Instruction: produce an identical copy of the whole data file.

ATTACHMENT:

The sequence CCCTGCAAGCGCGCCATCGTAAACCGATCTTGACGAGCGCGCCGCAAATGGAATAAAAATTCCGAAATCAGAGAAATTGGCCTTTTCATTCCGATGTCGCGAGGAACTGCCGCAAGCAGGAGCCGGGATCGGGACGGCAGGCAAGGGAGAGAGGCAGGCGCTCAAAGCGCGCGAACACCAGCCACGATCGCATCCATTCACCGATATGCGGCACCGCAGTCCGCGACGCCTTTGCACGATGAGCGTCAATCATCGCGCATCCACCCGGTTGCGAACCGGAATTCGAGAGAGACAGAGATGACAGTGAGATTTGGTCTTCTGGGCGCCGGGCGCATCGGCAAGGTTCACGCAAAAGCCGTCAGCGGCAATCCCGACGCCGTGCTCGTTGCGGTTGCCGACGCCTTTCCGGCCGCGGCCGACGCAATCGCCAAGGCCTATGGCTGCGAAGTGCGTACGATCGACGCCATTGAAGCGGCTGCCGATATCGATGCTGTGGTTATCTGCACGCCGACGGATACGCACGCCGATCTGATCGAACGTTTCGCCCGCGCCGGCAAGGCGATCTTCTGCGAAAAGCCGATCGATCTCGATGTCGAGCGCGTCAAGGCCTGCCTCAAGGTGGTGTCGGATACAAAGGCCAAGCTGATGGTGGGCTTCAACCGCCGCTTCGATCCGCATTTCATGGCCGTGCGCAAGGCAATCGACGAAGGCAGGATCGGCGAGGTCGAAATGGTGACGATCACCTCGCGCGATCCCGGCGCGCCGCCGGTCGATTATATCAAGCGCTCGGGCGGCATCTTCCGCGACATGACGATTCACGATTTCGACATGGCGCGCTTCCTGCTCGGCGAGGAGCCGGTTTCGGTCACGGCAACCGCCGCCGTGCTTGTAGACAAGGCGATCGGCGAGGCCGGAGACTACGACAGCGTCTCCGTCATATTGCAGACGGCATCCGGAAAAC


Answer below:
The sequence CCCTGCAAGCGCGCCATCGTAAACCGATCTTGACGAGCGCGCCGCAAATGGAATAAAAATTCCGAAATCAGAGAAATTGGCCTTTTCATTCCGATGTCGCGAGGAACTGCCGCAAGCAGGAGCCGGGATCGGGACGGCAGGCAAGGGAGAGAGGCAGGCGCTCAAAGCGCGCGAACACCAGCCACGATCGCATCCATTCACCGATATGCGGCACCGCAGTCCGCGACGCCTTTGCACGATGAGCGTCAATCATCGCGCATCCACCCGGTTGCGAACCGGAATTCGAGAGAGACAGAGATGACAGTGAGATTTGGTCTTCTGGGCGCCGGGCGCATCGGCAAGGTTCACGCAAAAGCCGTCAGCGGCAATCCCGACGCCGTGCTCGTTGCGGTTGCCGACGCCTTTCCGGCCGCGGCCGACGCAATCGCCAAGGCCTATGGCTGCGAAGTGCGTACGATCGACGCCATTGAAGCGGCTGCCGATATCGATGCTGTGGTTATCTGCACGCCGACGGATACGCACGCCGATCTGATCGAACGTTTCGCCCGCGCCGGCAAGGCGATCTTCTGCGAAAAGCCGATCGATCTCGATGTCGAGCGCGTCAAGGCCTGCCTCAAGGTGGTGTCGGATACAAAGGCCAAGCTGATGGTGGGCTTCAACCGCCGCTTCGATCCGCATTTCATGGCCGTGCGCAAGGCAATCGACGAAGGCAGGATCGGCGAGGTCGAAATGGTGACGATCACCTCGCGCGATCCCGGCGCGCCGCCGGTCGATTATATCAAGCGCTCGGGCGGCATCTTCCGCGACATGACGATTCACGATTTCGACATGGCGCGCTTCCTGCTCGGCGAGGAGCCGGTTTCGGTCACGGCAACCGCCGCCGTGCTTGTAGACAAGGCGATCGGCGAGGCCGGAGACTACGACAGCGTCTCCGTCATATTGCAGACGGCATCCGGAAAAC